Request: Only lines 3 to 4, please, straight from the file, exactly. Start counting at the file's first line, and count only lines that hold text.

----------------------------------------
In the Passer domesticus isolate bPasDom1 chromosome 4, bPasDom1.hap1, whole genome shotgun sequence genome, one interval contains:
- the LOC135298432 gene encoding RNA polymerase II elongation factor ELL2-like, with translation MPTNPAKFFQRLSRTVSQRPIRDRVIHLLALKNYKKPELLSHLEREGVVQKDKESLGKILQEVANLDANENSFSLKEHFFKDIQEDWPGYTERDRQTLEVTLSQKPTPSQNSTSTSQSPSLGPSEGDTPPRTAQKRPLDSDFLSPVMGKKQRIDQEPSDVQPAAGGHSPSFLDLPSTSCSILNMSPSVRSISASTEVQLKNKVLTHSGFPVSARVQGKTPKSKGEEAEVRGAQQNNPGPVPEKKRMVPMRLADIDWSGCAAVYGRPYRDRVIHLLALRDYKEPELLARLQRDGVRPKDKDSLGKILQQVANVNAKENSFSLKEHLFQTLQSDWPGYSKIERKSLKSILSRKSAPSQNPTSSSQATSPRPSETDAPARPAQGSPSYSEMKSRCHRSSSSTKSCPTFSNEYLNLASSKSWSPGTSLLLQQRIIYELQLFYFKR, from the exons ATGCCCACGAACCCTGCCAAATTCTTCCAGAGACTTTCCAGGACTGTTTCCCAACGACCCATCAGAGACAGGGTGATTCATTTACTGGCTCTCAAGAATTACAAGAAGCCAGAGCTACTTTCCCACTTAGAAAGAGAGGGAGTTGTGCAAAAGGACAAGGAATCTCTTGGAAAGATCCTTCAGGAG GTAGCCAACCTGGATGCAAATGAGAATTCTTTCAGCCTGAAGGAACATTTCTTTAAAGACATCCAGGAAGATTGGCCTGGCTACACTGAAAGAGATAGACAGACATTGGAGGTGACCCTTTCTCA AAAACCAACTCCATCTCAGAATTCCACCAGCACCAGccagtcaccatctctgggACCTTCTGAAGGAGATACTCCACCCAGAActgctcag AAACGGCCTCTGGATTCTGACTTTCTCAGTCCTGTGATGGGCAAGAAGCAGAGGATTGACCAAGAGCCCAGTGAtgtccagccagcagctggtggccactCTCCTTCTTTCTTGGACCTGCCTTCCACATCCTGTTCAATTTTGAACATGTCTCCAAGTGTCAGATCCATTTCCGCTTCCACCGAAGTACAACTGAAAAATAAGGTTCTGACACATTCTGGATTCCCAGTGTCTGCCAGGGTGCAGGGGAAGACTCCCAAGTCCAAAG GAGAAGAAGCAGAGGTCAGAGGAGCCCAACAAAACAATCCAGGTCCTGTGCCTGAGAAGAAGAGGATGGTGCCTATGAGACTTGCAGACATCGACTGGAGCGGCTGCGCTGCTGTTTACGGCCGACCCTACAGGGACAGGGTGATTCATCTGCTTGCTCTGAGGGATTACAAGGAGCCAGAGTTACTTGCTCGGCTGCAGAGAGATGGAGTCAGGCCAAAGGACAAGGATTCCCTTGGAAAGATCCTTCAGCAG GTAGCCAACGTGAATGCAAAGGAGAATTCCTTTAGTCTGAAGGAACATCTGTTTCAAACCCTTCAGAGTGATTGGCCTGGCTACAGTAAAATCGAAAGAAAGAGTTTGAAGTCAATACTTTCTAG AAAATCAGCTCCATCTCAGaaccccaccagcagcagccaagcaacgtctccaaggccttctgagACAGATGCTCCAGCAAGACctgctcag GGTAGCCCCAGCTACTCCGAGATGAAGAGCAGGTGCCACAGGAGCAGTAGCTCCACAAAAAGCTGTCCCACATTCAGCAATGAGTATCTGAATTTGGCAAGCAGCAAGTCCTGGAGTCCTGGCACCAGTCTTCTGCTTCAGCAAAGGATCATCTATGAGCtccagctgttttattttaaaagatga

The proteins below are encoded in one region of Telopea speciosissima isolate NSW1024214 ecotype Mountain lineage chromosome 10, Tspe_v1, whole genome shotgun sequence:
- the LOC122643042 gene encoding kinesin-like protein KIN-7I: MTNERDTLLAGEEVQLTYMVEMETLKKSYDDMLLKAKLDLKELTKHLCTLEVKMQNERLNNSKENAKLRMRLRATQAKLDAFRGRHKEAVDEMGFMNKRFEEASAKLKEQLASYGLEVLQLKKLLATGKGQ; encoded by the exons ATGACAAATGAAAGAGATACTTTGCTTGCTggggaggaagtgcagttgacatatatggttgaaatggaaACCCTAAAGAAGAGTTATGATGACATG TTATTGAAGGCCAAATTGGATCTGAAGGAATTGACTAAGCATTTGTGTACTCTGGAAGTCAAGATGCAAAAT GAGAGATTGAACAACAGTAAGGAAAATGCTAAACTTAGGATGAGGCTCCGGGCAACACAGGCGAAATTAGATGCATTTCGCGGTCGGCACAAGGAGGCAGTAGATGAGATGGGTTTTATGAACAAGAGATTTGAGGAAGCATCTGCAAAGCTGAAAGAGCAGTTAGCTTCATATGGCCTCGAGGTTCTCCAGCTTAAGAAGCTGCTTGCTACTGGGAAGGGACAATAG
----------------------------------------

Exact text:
The proteins below are encoded in one region of Telopea speciosissima isolate NSW1024214 ecotype Mountain lineage chromosome 10, Tspe_v1, whole genome shotgun sequence:
- the LOC122643042 gene encoding kinesin-like protein KIN-7I: MTNERDTLLAGEEVQLTYMVEMETLKKSYDDMLLKAKLDLKELTKHLCTLEVKMQNERLNNSKENAKLRMRLRATQAKLDAFRGRHKEAVDEMGFMNKRFEEASAKLKEQLASYGLEVLQLKKLLATGKGQ; encoded by the exons ATGACAAATGAAAGAGATACTTTGCTTGCTggggaggaagtgcagttgacatatatggttgaaatggaaACCCTAAAGAAGAGTTATGATGACATG TTATTGAAGGCCAAATTGGATCTGAAGGAATTGACTAAGCATTTGTGTACTCTGGAAGTCAAGATGCAAAAT GAGAGATTGAACAACAGTAAGGAAAATGCTAAACTTAGGATGAGGCTCCGGGCAACACAGGCGAAATTAGATGCATTTCGCGGTCGGCACAAGGAGGCAGTAGATGAGATGGGTTTTATGAACAAGAGATTTGAGGAAGCATCTGCAAAGCTGAAAGAGCAGTTAGCTTCATATGGCCTCGAGGTTCTCCAGCTTAAGAAGCTGCTTGCTACTGGGAAGGGACAATAG